Week number two at the hospital had me carrying the on-call pager for the first time and doing my first on-call overnight shift. What I've found most amazing about my CPE experience is that I never know what it is - or who it is - that I'm going to encounter at any given moment.
Every time the pager goes off, every time I knock on a patient's door, I never know what is going to happen next.
In the course of this week I met three woman who came to the hospital for three very different reasons. I had the privilege to step into the lives of these women only briefly, but their stories have stayed with me.*
This week I met Evelyn, a woman in her late 60's who who came in for same-day surgery. She was sitting alone waiting for her husband to arrive when I approached her. She welcomed the visit. Evelyn told me the operation she was about to have was routine and she'd had the same operation several times before, but she was still nervous. We talked for about 15 minutes about her family, her hobbies and her work in the church. I offered a prayer and she accepted.
Then she asked me what denomination I belonged to. When I told her I was a member of the United Church of Christ her face took on a look of concern and worry....."Oh, I used to be a Congregationalist years ago, but then they started ordaining women when the Bible explicitly says that women should not speak from the pulpit....and THEN they went and started welcoming the gays - God does not want that, God says that being gay is wrong.....so I left that church. Now I'm a Baptist."
Her words stung.
In response, I acknowledged the distress she must have felt in leaving her church and left it at that.
I was conscious of the fact that the purpose of my visit to Evelyn was to be a calming presence in her moment of stress, and she thanked me for being just that. She was unaware that in expressing her views she had dismissed my calling, my understanding of God, and my right to be true to who I am. In her eyes I was a nice female chaplain who was doing the work of God. But I can't help but wonder how she would have reacted to my comforting presence had I told her that I preparing to be ordained, that I had spoken in the pulpit many times, and I am a lesbian as well.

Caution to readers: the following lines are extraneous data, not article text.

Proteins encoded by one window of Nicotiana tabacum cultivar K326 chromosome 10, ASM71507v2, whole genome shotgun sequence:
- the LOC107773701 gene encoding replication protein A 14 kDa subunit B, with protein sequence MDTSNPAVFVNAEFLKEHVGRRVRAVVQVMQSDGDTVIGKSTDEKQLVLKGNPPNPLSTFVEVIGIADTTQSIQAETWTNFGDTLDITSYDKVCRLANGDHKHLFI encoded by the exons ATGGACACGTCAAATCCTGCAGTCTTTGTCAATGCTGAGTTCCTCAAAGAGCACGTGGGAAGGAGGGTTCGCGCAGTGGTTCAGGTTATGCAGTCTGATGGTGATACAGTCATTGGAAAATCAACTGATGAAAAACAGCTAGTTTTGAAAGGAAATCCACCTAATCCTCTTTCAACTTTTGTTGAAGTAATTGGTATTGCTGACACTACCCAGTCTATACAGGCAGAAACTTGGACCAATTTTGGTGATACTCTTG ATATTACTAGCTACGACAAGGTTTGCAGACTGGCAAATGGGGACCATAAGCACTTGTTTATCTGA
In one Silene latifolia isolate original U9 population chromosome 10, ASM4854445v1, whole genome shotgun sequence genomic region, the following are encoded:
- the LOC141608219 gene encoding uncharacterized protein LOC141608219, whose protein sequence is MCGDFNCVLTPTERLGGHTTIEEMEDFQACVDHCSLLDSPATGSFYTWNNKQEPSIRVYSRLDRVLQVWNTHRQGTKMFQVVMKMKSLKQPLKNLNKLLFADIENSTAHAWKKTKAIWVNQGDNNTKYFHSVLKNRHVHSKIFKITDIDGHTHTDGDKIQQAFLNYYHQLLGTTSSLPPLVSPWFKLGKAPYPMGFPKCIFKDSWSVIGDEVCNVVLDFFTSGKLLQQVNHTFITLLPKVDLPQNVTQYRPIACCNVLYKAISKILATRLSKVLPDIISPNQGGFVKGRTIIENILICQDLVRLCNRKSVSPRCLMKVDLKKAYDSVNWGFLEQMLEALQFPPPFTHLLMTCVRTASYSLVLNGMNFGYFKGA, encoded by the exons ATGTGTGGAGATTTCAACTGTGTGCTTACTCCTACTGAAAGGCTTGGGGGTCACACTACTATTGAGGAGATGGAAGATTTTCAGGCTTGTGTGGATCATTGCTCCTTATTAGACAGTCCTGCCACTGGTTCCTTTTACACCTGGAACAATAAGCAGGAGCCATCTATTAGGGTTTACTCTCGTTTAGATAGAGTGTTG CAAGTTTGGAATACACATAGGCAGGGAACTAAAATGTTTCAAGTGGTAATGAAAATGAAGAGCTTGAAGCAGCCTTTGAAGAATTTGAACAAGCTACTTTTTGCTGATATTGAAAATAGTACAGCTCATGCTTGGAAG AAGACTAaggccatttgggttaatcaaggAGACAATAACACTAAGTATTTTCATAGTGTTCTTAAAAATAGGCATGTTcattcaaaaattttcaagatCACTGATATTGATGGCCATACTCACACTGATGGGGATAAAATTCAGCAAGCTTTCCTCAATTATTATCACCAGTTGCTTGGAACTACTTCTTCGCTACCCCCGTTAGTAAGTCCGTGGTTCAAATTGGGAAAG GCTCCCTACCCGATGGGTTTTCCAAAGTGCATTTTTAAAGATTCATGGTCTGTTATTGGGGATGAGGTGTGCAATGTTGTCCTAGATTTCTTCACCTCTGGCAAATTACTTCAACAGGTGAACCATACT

I will never know. She will never know.
And that is how it has to be.
This week I met Alice - an elderly woman who had taken a fall.
Alice told me that she used to work as a cleaning woman at a local hotel that no longer exists, and that she has 5 wonderful sons but she wishes God had given her a daughter.
Alice shared these details of her life with me and then proceeded to repeat them again, and again, and again. In the course of our half hour visit she turned to me 6 times and said, "Did I tell you that I have 5 sons?" Alice suffers from dementia. She lives in a world that exists in 5 minute increments. Every 5 minutes everything become new again...and in this constant newness she found joy rather than despair. Each time, after telling me about her sons, she'd look over at me with a huge smile on her face and say, "How nice of you to visit, and who are you?" - "I'm the chaplain," I'd say, "I'm here to see how you're doing....do you mind if I sit and chat with you for a bit?" - "Oh yes, please do!" she'd say with a smile, "How nice, I love to have visitors!"
We repeated this introduction four or five times, and each time Alice seemed equally thrilled by the prospect of our visit.
When I returned to the chaplains office to chart my visit I saw in the patient notes that another chaplain had visited Alice the day before. He wrote, "Length of visit: 10 minutes. Patient suffers from dementia. She is incapable of carrying on a meaningful conversation." End of notes.
When I spoke to Alice she was happy and animated and smiled and laughed often. She also expressed sadness and frustration with her pain, and lamented the fact that she could no longer do all the things that she loved to do.